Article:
Avatar for Lito
Aug 23, 2016 10:11 AM CST
Name: Rosemary
ohio (Zone 6a)
I finally got mango seeds to sprout. Two of them, one has five small leaves now and is about 2 1/2 in tall the other has two small leaves and is about the same height. What do I need to do to get them to survive over the winter, since I will have to take them inside in a month to six weeks?
Aug 23, 2016 11:28 AM CST
Name: Daisy I
Reno, Nv (Zone 6b)
Not all who wander are lost
Garden Sages Plant Identifier
Welcome! to NGA

Make sure they don't have any bugs that would love to call the inside of your house home. Water them with soapy water (or the pesticide of your choice) a couple times and wash them with soapy water (or spray with the pesticide of your choice) a couple times before you bring them in. My favorite winterizing product is Insecticidal Soap.

Find them a good and sunny spot indoors to spend the winter.
Life is not a journey to the grave with the intention of arriving safely in a pretty and well preserved body, but rather to skid in broadside, thoroughly used up, totally worn out, and proclaiming...."WOW What a Ride!!" -Mark Frost

President: Orchid Society of Northern Nevada
Webmaster: osnnv.org
Aug 23, 2016 11:30 AM CST
Name: Elaine
Sarasota, Fl
The one constant in life is change
Amaryllis Tropicals Multi-Region Gardener Orchids Master Gardener: Florida Irises
Herbs Region: Florida Vegetable Grower Daylilies Birds Cat Lover
Hi and welcome! First would you fill in your profile to show us your location? This will help us to advise you. Just a zone doesn't help much because it only tells us how cold you get in your average winter.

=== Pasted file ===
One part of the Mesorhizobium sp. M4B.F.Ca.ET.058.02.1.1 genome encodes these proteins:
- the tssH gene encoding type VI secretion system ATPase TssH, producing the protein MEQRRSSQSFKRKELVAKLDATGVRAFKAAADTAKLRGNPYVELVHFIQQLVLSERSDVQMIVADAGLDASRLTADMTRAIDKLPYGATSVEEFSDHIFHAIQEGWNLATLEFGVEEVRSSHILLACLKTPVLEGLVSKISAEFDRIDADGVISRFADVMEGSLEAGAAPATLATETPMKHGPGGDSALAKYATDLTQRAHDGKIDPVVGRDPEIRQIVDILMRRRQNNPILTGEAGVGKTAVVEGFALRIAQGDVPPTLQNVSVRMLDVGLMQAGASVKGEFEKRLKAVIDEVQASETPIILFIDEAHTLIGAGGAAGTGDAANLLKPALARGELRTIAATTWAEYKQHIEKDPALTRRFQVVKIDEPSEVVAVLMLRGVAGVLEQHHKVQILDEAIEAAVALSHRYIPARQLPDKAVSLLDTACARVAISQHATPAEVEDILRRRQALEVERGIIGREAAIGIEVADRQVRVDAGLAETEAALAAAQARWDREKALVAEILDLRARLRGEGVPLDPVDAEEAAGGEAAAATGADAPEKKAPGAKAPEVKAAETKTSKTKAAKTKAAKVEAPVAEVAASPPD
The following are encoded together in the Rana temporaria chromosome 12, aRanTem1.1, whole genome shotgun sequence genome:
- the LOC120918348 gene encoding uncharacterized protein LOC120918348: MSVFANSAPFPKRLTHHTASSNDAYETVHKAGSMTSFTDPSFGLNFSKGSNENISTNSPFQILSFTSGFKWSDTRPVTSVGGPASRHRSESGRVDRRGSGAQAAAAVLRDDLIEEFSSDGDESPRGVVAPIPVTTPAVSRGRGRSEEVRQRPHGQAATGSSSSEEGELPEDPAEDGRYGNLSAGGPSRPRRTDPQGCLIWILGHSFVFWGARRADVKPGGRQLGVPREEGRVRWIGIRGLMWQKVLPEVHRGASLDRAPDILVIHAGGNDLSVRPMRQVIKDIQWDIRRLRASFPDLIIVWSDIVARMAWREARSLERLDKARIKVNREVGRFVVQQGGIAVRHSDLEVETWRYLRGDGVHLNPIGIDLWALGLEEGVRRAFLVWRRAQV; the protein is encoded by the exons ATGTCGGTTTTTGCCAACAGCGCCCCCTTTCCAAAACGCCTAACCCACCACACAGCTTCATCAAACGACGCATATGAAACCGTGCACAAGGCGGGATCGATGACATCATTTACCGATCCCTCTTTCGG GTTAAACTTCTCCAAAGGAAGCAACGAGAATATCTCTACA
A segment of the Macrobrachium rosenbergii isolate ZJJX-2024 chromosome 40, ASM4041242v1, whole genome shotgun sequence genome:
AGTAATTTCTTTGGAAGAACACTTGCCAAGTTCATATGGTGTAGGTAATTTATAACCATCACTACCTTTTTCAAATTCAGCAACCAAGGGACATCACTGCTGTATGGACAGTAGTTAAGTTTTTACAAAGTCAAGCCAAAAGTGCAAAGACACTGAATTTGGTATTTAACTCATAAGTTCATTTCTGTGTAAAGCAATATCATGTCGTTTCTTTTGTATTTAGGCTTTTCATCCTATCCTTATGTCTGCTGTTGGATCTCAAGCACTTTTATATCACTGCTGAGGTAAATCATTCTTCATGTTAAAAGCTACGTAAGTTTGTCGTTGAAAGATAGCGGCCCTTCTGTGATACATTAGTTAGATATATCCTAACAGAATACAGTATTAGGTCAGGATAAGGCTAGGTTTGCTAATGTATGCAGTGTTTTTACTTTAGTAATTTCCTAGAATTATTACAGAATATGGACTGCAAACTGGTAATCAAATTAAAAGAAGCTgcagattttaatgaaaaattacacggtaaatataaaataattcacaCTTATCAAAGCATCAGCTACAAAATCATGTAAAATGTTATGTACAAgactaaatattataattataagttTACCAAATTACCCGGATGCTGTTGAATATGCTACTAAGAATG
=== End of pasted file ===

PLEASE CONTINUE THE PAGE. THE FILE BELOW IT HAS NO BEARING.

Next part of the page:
It's fun to grow these as tropical plants, but don't let your expectations get too high. Unless you plan to move to South Florida? If you are growing mango into a tree outside its zone, without a large greenhouse and a lot of supplemental lighting and heat over the winter you have very little hope of ever seeing fruit or even flowers on your mango tree. In addition, growing a mango from a seed, the plant will take at least 5 years to get big enough to flower even if you can give it enough sun and warmth. Then you will have trouble getting it pollinated, as the pollinator is a specific type of fly.

Sorry to be discouraging but . . these are large tropical trees with high demands. My mango tree flowers any time between January and the end of March, and then it takes all the way until June for the fruit to ripen.

"Success is stumbling from failure to failure with no loss of enthusiasm." –Winston Churchill
Only the members of the Members group may reply to this thread.
  • Started by: Lito
  • Replies: 2, views: 427
Member Login:

( No account? Join now! )

Today's site banner is by sedumzz and is called "Bursts of Ajuga"

This site is protected by reCAPTCHA and the Google Privacy Policy and Terms of Service apply.